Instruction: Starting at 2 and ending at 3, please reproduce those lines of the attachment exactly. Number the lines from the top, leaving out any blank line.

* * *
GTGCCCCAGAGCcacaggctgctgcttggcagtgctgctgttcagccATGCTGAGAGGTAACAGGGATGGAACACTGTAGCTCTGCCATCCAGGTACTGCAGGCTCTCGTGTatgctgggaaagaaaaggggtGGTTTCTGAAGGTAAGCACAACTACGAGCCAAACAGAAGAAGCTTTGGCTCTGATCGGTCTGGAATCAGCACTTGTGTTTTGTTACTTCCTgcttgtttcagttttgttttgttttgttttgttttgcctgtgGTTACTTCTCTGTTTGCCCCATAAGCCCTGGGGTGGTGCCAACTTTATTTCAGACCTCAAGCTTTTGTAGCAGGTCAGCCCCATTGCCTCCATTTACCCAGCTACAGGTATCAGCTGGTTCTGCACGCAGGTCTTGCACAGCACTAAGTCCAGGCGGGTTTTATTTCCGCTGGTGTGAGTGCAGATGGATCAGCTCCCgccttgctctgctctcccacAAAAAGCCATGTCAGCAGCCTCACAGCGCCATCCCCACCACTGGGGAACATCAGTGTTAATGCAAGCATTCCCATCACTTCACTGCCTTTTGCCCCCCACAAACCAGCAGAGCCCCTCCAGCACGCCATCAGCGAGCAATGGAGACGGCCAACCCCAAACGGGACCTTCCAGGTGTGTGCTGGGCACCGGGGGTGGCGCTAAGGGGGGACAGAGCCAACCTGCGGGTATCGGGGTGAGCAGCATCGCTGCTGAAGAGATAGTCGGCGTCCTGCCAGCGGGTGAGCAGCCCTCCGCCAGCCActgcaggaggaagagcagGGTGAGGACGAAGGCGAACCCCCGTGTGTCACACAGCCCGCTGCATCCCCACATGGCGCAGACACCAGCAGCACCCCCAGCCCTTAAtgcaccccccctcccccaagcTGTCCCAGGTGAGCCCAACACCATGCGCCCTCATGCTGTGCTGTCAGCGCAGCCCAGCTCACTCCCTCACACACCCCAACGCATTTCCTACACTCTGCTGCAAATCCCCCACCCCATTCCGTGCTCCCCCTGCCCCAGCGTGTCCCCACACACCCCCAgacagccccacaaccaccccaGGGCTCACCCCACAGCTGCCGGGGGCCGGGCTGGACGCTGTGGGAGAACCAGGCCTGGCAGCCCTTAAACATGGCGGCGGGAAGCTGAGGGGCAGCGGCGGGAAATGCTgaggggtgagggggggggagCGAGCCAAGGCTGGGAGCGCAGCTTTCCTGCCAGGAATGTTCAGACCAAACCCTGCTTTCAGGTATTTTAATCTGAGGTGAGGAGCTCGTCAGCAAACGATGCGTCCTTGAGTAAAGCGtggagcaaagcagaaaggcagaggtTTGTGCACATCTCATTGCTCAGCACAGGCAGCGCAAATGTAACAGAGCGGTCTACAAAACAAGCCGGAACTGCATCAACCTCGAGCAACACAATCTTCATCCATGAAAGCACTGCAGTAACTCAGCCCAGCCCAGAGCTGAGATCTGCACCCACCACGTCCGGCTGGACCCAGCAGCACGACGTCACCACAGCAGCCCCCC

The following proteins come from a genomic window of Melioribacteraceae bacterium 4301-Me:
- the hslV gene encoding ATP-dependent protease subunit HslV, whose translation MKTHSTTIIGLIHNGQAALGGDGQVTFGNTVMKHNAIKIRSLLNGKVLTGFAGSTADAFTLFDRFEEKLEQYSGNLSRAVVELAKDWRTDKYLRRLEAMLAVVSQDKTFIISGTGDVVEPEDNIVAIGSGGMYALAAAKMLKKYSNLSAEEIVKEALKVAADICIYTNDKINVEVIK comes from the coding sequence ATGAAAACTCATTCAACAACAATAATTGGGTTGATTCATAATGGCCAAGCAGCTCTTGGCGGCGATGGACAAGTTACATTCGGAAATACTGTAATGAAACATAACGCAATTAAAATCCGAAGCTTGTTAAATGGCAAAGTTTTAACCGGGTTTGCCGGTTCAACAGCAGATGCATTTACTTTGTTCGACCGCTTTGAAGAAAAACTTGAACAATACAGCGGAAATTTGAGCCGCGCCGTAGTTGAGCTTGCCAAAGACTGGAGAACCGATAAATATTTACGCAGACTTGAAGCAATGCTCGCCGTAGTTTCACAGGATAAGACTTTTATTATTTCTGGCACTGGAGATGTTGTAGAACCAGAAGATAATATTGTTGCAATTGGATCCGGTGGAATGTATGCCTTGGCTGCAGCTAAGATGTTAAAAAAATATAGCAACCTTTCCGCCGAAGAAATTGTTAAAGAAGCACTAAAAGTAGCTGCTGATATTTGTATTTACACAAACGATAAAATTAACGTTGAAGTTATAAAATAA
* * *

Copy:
The following proteins come from a genomic window of Melioribacteraceae bacterium 4301-Me:
- the hslV gene encoding ATP-dependent protease subunit HslV, whose translation MKTHSTTIIGLIHNGQAALGGDGQVTFGNTVMKHNAIKIRSLLNGKVLTGFAGSTADAFTLFDRFEEKLEQYSGNLSRAVVELAKDWRTDKYLRRLEAMLAVVSQDKTFIISGTGDVVEPEDNIVAIGSGGMYALAAAKMLKKYSNLSAEEIVKEALKVAADICIYTNDKINVEVIK comes from the coding sequence ATGAAAACTCATTCAACAACAATAATTGGGTTGATTCATAATGGCCAAGCAGCTCTTGGCGGCGATGGACAAGTTACATTCGGAAATACTGTAATGAAACATAACGCAATTAAAATCCGAAGCTTGTTAAATGGCAAAGTTTTAACCGGGTTTGCCGGTTCAACAGCAGATGCATTTACTTTGTTCGACCGCTTTGAAGAAAAACTTGAACAATACAGCGGAAATTTGAGCCGCGCCGTAGTTGAGCTTGCCAAAGACTGGAGAACCGATAAATATTTACGCAGACTTGAAGCAATGCTCGCCGTAGTTTCACAGGATAAGACTTTTATTATTTCTGGCACTGGAGATGTTGTAGAACCAGAAGATAATATTGTTGCAATTGGATCCGGTGGAATGTATGCCTTGGCTGCAGCTAAGATGTTAAAAAAATATAGCAACCTTTCCGCCGAAGAAATTGTTAAAGAAGCACTAAAAGTAGCTGCTGATATTTGTATTTACACAAACGATAAAATTAACGTTGAAGTTATAAAATAA